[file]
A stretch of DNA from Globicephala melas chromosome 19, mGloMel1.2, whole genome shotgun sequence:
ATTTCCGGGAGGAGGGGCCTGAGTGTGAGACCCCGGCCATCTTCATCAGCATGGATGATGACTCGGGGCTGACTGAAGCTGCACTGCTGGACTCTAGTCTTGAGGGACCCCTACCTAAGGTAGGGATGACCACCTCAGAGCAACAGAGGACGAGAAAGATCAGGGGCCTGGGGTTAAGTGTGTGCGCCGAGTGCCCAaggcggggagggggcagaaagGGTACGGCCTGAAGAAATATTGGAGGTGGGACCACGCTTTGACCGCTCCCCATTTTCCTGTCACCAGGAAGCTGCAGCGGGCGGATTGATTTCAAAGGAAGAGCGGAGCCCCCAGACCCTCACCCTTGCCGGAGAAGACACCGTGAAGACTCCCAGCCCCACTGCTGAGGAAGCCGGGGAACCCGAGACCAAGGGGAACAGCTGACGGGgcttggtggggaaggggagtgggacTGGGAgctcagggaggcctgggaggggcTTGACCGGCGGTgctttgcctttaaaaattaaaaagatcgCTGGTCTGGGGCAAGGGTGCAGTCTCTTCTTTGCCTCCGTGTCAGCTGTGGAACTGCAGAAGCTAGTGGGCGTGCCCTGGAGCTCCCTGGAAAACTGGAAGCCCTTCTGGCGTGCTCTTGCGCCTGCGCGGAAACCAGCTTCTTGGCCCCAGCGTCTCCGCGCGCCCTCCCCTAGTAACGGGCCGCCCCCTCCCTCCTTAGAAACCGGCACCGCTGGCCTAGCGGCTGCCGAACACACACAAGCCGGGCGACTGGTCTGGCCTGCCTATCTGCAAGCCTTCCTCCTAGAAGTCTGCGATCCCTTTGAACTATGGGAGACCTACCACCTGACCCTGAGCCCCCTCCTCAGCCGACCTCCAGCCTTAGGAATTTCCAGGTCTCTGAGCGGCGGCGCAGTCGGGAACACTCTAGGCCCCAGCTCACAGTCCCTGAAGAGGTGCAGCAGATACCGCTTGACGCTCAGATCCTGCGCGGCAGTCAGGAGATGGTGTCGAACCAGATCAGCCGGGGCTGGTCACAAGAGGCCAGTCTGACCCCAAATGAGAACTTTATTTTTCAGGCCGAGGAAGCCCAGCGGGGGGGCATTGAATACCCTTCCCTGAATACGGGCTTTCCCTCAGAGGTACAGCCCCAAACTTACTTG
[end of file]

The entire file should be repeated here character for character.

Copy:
A stretch of DNA from Globicephala melas chromosome 19, mGloMel1.2, whole genome shotgun sequence:
ATTTCCGGGAGGAGGGGCCTGAGTGTGAGACCCCGGCCATCTTCATCAGCATGGATGATGACTCGGGGCTGACTGAAGCTGCACTGCTGGACTCTAGTCTTGAGGGACCCCTACCTAAGGTAGGGATGACCACCTCAGAGCAACAGAGGACGAGAAAGATCAGGGGCCTGGGGTTAAGTGTGTGCGCCGAGTGCCCAaggcggggagggggcagaaagGGTACGGCCTGAAGAAATATTGGAGGTGGGACCACGCTTTGACCGCTCCCCATTTTCCTGTCACCAGGAAGCTGCAGCGGGCGGATTGATTTCAAAGGAAGAGCGGAGCCCCCAGACCCTCACCCTTGCCGGAGAAGACACCGTGAAGACTCCCAGCCCCACTGCTGAGGAAGCCGGGGAACCCGAGACCAAGGGGAACAGCTGACGGGgcttggtggggaaggggagtgggacTGGGAgctcagggaggcctgggaggggcTTGACCGGCGGTgctttgcctttaaaaattaaaaagatcgCTGGTCTGGGGCAAGGGTGCAGTCTCTTCTTTGCCTCCGTGTCAGCTGTGGAACTGCAGAAGCTAGTGGGCGTGCCCTGGAGCTCCCTGGAAAACTGGAAGCCCTTCTGGCGTGCTCTTGCGCCTGCGCGGAAACCAGCTTCTTGGCCCCAGCGTCTCCGCGCGCCCTCCCCTAGTAACGGGCCGCCCCCTCCCTCCTTAGAAACCGGCACCGCTGGCCTAGCGGCTGCCGAACACACACAAGCCGGGCGACTGGTCTGGCCTGCCTATCTGCAAGCCTTCCTCCTAGAAGTCTGCGATCCCTTTGAACTATGGGAGACCTACCACCTGACCCTGAGCCCCCTCCTCAGCCGACCTCCAGCCTTAGGAATTTCCAGGTCTCTGAGCGGCGGCGCAGTCGGGAACACTCTAGGCCCCAGCTCACAGTCCCTGAAGAGGTGCAGCAGATACCGCTTGACGCTCAGATCCTGCGCGGCAGTCAGGAGATGGTGTCGAACCAGATCAGCCGGGGCTGGTCACAAGAGGCCAGTCTGACCCCAAATGAGAACTTTATTTTTCAGGCCGAGGAAGCCCAGCGGGGGGGCATTGAATACCCTTCCCTGAATACGGGCTTTCCCTCAGAGGTACAGCCCCAAACTTACTTG